joera – I agree that the American $1 C&C sets are great! I hope they continue the Enhanced Uncirculated versions in these sets in the future. There were 39 of the 2000-W Proof .9167 fine 22k gold coins struck in 1999. The Mint was planning on striking more to sell to the public but didn’t. They picked the 12 coins in best condition & melted the other 27. The 12 specimens then went in space on the shuttle. Upon return they were locked away at the Ft. Knox Bullion Depository run by the US Mint where they still are being… Read more »
“…They should be sent to the Smithsonian Institution for inclusion in their National Numismatic Collection & at least put one on permanent display IMHO…”
Totally agree .. and having a changing reverse on a yearly basis along with the C&C set is what keeps me interested in this Mint product. I might also get the regular proof and unc versions for the Jim Thorpe if the Mint selects the CFA’s preferred design.
You are so right about the changing reverse designs each year on this $1 coin series. It keeps it exciting & different. And each year I learn some fact about Native American Indian tribes I didn’t know before. I hope this series continues for a long time.
Seth Thanks for the information once again. I wasn’t sure how it all went. I went and Googled it after my comment and saw everything you said. I should use Google more often before I post somethings. Anyway you learn and live. Here’s to a great 2017 to you! I hope you are able to get all the coins your heart desires. Or what your budget let’s you get. Which is how I have to choose what I can get. That and what my beautiful wife lets me get. My favorite line to her is, “I’m not spending money. I’m… Read more »
I remember way back when the Mint struck the .9167 fine gold Sacagawea $1 coins in 1999 without permission of Congress & they said it was just for a publicity stunt to send them into space to introduce the new $1 coin the next year. They are rascals sometimes!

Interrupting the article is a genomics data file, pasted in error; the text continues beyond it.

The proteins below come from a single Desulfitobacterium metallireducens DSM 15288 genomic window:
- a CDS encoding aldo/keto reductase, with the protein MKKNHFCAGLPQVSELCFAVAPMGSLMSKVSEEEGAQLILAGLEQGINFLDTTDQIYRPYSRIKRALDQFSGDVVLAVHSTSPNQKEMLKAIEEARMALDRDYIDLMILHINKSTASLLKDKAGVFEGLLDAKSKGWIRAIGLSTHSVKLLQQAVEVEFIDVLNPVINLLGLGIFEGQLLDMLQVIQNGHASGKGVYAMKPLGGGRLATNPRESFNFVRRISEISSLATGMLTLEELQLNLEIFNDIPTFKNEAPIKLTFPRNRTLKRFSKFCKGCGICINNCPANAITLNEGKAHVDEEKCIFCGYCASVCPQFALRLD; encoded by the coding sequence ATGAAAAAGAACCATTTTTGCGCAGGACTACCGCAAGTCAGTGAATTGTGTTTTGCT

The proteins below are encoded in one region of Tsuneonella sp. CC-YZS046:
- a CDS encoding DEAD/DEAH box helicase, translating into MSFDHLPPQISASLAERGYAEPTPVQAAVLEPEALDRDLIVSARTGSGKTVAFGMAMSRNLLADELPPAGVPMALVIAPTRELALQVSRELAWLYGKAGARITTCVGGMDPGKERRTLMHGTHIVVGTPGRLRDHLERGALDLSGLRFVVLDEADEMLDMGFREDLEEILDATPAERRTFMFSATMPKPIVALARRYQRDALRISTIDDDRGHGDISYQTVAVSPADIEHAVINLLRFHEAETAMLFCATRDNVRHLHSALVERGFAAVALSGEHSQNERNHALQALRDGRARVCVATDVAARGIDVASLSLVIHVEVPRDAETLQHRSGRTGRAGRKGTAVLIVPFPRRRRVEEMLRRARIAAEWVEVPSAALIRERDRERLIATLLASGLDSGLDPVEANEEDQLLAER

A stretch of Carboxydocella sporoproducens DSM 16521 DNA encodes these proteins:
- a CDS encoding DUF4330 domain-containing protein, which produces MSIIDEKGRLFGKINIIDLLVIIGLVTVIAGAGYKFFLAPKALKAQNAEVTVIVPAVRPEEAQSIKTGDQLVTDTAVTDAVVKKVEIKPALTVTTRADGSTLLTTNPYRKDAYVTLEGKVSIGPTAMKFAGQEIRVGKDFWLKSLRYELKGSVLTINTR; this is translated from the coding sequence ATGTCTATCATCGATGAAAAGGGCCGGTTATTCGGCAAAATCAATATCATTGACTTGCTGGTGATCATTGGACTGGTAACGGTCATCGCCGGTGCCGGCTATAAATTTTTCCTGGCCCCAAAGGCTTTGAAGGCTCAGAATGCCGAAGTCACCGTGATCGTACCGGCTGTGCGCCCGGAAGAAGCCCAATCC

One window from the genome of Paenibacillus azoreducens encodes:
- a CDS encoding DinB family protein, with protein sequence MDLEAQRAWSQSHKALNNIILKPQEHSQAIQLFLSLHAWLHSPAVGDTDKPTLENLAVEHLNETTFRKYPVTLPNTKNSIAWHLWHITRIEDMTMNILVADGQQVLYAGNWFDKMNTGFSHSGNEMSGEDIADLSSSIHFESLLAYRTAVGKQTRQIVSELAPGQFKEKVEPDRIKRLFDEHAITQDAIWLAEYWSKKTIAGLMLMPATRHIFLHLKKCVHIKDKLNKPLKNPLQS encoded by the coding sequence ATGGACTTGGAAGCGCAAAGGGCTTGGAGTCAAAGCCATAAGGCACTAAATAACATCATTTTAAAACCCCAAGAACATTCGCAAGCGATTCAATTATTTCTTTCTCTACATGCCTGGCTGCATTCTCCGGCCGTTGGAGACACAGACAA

I am surprised they still don’t list them in the “Red Book”.
Happy collecting in 2017!
I saw the HSN coin show yesterday and he had some trial strikes for the Sac with Martha Washington as the subject graded by NGC … that was the only interesting thing I saw
Seth Yea I read that about the mint doing the gold Sacagawea without permission. If it would have been any other mint they would have been in all kinds of trouble. Kind of funny how the government does or does not do some things. I’m not sure but maybe the gold Sacagawea are not in the Red Book because they have not been available to the general public for sale. If they were available the price of those 12 coins would have a lot of 0s at the end of the price. I mean in the mid to high 6… Read more »
I agree. The “Red Book” can’t list everything or it would be as big as a phone book! Even their coinage patterns & experimental trial strikes section is just a few pages long. I agree with you that if one of these ever sells at a govt auction it probably would bring close to $1 million. What is the govt going to do with these 12 gold ones? They should share them with some museum like the Smithsonian & sell at least one coin for a private collector to own & hopefully display in an exhibit.